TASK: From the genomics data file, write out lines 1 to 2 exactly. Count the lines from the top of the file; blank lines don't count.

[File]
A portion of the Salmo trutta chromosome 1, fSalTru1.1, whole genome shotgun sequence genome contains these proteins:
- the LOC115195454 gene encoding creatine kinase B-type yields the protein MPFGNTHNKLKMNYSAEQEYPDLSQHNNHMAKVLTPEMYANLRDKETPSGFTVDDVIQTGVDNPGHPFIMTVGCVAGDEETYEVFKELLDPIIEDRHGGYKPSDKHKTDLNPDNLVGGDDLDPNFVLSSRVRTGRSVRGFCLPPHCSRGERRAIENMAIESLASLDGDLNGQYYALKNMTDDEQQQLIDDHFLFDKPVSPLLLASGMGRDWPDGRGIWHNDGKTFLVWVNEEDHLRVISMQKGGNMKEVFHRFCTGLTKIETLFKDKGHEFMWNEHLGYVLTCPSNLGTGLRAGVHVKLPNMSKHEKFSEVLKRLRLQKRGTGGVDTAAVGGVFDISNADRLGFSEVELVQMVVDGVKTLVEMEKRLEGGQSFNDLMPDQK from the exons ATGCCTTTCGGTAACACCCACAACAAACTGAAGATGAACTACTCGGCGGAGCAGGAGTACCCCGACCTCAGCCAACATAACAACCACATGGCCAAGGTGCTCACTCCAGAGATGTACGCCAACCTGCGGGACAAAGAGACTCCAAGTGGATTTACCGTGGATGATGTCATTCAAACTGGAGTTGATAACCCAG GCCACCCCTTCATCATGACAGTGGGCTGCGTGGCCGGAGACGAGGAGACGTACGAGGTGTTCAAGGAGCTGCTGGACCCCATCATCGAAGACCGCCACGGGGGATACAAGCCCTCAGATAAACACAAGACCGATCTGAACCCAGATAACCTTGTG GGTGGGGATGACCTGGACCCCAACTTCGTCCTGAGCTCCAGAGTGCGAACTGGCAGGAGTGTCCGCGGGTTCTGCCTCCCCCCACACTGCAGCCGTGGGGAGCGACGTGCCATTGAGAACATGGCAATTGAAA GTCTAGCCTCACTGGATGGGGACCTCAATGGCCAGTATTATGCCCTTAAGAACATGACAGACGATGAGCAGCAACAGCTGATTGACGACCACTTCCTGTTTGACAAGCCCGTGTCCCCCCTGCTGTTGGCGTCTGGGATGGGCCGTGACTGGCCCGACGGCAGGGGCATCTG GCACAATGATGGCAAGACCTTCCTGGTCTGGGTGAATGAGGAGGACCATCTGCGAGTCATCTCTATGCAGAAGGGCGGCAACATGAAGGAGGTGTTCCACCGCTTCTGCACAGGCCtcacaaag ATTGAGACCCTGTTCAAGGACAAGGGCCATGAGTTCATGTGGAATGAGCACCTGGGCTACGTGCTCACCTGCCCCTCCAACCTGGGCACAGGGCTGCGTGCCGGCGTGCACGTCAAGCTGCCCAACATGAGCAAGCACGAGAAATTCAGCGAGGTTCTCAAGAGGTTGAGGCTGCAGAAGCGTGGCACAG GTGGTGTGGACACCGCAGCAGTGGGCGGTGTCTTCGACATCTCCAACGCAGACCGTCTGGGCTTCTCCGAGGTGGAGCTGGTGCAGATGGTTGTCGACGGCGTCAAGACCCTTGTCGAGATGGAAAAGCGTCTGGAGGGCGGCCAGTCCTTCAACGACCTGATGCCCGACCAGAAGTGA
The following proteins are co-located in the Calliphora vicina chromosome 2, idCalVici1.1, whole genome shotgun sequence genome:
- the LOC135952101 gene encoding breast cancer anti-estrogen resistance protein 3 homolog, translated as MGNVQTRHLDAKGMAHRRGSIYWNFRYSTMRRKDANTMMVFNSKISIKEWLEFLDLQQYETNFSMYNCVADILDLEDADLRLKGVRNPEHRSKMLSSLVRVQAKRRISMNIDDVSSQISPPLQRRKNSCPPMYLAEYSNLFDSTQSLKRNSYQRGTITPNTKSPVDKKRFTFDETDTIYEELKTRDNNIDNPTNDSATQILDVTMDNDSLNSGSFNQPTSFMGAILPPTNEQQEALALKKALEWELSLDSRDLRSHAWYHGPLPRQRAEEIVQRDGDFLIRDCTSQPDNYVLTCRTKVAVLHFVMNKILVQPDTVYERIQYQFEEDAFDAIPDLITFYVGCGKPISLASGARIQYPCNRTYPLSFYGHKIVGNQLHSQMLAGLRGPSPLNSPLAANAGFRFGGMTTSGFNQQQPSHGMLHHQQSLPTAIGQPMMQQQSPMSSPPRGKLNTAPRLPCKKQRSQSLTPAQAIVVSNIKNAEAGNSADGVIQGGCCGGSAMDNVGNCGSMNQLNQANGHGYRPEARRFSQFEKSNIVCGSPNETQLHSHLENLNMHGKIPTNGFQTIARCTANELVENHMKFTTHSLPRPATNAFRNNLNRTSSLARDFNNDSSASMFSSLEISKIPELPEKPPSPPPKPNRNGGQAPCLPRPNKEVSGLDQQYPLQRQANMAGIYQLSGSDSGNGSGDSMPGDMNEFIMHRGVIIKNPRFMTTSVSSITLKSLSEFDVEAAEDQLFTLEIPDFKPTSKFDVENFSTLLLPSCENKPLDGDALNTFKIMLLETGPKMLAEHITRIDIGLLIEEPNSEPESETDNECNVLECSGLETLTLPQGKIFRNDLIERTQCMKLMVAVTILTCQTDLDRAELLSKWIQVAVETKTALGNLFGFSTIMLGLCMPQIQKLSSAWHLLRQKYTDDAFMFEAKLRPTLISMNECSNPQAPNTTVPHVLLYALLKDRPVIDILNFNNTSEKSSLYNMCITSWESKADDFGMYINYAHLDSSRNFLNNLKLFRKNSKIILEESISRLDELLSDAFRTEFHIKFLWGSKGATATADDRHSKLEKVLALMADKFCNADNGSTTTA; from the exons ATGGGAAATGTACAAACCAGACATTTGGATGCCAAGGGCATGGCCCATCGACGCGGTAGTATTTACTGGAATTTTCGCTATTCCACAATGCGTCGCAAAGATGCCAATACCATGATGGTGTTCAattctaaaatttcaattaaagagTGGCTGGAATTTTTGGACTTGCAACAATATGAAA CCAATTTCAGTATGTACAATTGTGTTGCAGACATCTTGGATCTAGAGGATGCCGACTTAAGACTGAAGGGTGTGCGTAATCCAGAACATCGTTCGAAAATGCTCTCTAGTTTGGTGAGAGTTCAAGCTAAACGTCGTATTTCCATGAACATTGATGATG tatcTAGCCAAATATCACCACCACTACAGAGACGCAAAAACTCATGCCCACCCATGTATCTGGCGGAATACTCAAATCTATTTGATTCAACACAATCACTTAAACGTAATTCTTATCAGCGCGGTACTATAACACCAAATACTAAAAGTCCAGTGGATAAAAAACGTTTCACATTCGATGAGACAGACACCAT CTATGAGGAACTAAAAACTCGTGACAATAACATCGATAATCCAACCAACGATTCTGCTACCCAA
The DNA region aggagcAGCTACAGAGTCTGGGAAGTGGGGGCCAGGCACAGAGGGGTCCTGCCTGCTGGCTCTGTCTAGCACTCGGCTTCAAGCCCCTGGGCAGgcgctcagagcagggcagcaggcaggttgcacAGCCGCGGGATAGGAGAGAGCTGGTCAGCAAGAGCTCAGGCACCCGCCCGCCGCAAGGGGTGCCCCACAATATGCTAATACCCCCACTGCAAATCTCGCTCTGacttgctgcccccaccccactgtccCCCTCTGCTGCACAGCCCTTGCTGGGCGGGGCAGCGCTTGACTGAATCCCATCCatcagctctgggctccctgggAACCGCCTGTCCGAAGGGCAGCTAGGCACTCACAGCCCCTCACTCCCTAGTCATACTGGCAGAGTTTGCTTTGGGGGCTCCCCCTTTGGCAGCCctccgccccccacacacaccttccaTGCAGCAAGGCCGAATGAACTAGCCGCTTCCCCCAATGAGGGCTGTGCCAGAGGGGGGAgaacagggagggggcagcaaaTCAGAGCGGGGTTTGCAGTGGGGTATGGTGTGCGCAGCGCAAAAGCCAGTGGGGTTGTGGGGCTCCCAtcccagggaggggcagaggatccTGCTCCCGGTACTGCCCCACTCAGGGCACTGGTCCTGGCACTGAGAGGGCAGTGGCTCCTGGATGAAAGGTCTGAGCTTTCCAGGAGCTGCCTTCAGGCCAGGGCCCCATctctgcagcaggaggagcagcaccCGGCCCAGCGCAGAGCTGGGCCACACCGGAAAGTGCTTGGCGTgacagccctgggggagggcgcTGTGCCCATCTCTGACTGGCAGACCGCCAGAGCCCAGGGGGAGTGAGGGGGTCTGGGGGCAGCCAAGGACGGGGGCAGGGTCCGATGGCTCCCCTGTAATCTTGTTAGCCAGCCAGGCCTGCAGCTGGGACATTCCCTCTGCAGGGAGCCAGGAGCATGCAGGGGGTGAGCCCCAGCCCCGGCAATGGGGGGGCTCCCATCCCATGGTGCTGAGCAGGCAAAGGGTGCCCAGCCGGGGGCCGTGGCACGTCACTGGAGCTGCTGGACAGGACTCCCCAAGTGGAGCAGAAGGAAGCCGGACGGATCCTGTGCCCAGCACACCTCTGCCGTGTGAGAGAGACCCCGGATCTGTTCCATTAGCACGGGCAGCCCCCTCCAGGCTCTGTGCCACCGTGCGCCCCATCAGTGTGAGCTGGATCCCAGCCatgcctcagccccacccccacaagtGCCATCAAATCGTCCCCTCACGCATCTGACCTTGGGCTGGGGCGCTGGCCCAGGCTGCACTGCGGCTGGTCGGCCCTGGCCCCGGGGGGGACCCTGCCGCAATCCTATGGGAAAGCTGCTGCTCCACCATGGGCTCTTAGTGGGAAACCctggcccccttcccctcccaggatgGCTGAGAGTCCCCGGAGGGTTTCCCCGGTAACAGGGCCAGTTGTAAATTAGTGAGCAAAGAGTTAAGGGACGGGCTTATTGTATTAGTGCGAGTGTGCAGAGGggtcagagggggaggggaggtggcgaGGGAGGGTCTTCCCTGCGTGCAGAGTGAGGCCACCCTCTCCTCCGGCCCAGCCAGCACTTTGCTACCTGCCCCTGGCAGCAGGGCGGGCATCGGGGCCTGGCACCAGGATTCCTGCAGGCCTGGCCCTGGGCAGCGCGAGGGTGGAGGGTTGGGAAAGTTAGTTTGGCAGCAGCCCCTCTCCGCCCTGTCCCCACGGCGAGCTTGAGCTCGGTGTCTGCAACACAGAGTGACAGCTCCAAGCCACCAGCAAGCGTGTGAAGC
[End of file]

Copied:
A portion of the Salmo trutta chromosome 1, fSalTru1.1, whole genome shotgun sequence genome contains these proteins:
- the LOC115195454 gene encoding creatine kinase B-type yields the protein MPFGNTHNKLKMNYSAEQEYPDLSQHNNHMAKVLTPEMYANLRDKETPSGFTVDDVIQTGVDNPGHPFIMTVGCVAGDEETYEVFKELLDPIIEDRHGGYKPSDKHKTDLNPDNLVGGDDLDPNFVLSSRVRTGRSVRGFCLPPHCSRGERRAIENMAIESLASLDGDLNGQYYALKNMTDDEQQQLIDDHFLFDKPVSPLLLASGMGRDWPDGRGIWHNDGKTFLVWVNEEDHLRVISMQKGGNMKEVFHRFCTGLTKIETLFKDKGHEFMWNEHLGYVLTCPSNLGTGLRAGVHVKLPNMSKHEKFSEVLKRLRLQKRGTGGVDTAAVGGVFDISNADRLGFSEVELVQMVVDGVKTLVEMEKRLEGGQSFNDLMPDQK from the exons ATGCCTTTCGGTAACACCCACAACAAACTGAAGATGAACTACTCGGCGGAGCAGGAGTACCCCGACCTCAGCCAACATAACAACCACATGGCCAAGGTGCTCACTCCAGAGATGTACGCCAACCTGCGGGACAAAGAGACTCCAAGTGGATTTACCGTGGATGATGTCATTCAAACTGGAGTTGATAACCCAG GCCACCCCTTCATCATGACAGTGGGCTGCGTGGCCGGAGACGAGGAGACGTACGAGGTGTTCAAGGAGCTGCTGGACCCCATCATCGAAGACCGCCACGGGGGATACAAGCCCTCAGATAAACACAAGACCGATCTGAACCCAGATAACCTTGTG GGTGGGGATGACCTGGACCCCAACTTCGTCCTGAGCTCCAGAGTGCGAACTGGCAGGAGTGTCCGCGGGTTCTGCCTCCCCCCACACTGCAGCCGTGGGGAGCGACGTGCCATTGAGAACATGGCAATTGAAA GTCTAGCCTCACTGGATGGGGACCTCAATGGCCAGTATTATGCCCTTAAGAACATGACAGACGATGAGCAGCAACAGCTGATTGACGACCACTTCCTGTTTGACAAGCCCGTGTCCCCCCTGCTGTTGGCGTCTGGGATGGGCCGTGACTGGCCCGACGGCAGGGGCATCTG GCACAATGATGGCAAGACCTTCCTGGTCTGGGTGAATGAGGAGGACCATCTGCGAGTCATCTCTATGCAGAAGGGCGGCAACATGAAGGAGGTGTTCCACCGCTTCTGCACAGGCCtcacaaag ATTGAGACCCTGTTCAAGGACAAGGGCCATGAGTTCATGTGGAATGAGCACCTGGGCTACGTGCTCACCTGCCCCTCCAACCTGGGCACAGGGCTGCGTGCCGGCGTGCACGTCAAGCTGCCCAACATGAGCAAGCACGAGAAATTCAGCGAGGTTCTCAAGAGGTTGAGGCTGCAGAAGCGTGGCACAG GTGGTGTGGACACCGCAGCAGTGGGCGGTGTCTTCGACATCTCCAACGCAGACCGTCTGGGCTTCTCCGAGGTGGAGCTGGTGCAGATGGTTGTCGACGGCGTCAAGACCCTTGTCGAGATGGAAAAGCGTCTGGAGGGCGGCCAGTCCTTCAACGACCTGATGCCCGACCAGAAGTGA